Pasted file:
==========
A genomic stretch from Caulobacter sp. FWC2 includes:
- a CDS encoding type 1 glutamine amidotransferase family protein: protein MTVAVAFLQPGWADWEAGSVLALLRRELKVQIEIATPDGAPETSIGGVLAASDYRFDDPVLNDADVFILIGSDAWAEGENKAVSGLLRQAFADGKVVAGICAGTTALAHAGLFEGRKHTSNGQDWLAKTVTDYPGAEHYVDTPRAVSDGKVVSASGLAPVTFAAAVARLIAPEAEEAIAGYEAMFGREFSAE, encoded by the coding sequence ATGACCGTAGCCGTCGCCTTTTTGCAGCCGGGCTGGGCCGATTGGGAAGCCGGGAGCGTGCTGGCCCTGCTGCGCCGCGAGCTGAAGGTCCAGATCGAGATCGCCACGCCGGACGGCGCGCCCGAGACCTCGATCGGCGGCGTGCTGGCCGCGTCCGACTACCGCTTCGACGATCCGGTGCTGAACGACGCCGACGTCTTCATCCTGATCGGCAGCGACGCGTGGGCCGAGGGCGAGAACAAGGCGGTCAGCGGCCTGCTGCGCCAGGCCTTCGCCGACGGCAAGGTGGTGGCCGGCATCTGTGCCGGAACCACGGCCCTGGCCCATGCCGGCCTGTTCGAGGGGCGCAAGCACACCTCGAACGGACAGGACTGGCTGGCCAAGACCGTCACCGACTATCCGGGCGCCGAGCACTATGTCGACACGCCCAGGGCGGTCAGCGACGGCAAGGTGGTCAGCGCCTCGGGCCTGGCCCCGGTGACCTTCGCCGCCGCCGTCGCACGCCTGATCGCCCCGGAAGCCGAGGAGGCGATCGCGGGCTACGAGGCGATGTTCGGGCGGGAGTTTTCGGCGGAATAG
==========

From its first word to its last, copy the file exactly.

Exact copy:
A genomic stretch from Caulobacter sp. FWC2 includes:
- a CDS encoding type 1 glutamine amidotransferase family protein: protein MTVAVAFLQPGWADWEAGSVLALLRRELKVQIEIATPDGAPETSIGGVLAASDYRFDDPVLNDADVFILIGSDAWAEGENKAVSGLLRQAFADGKVVAGICAGTTALAHAGLFEGRKHTSNGQDWLAKTVTDYPGAEHYVDTPRAVSDGKVVSASGLAPVTFAAAVARLIAPEAEEAIAGYEAMFGREFSAE, encoded by the coding sequence ATGACCGTAGCCGTCGCCTTTTTGCAGCCGGGCTGGGCCGATTGGGAAGCCGGGAGCGTGCTGGCCCTGCTGCGCCGCGAGCTGAAGGTCCAGATCGAGATCGCCACGCCGGACGGCGCGCCCGAGACCTCGATCGGCGGCGTGCTGGCCGCGTCCGACTACCGCTTCGACGATCCGGTGCTGAACGACGCCGACGTCTTCATCCTGATCGGCAGCGACGCGTGGGCCGAGGGCGAGAACAAGGCGGTCAGCGGCCTGCTGCGCCAGGCCTTCGCCGACGGCAAGGTGGTGGCCGGCATCTGTGCCGGAACCACGGCCCTGGCCCATGCCGGCCTGTTCGAGGGGCGCAAGCACACCTCGAACGGACAGGACTGGCTGGCCAAGACCGTCACCGACTATCCGGGCGCCGAGCACTATGTCGACACGCCCAGGGCGGTCAGCGACGGCAAGGTGGTCAGCGCCTCGGGCCTGGCCCCGGTGACCTTCGCCGCCGCCGTCGCACGCCTGATCGCCCCGGAAGCCGAGGAGGCGATCGCGGGCTACGAGGCGATGTTCGGGCGGGAGTTTTCGGCGGAATAG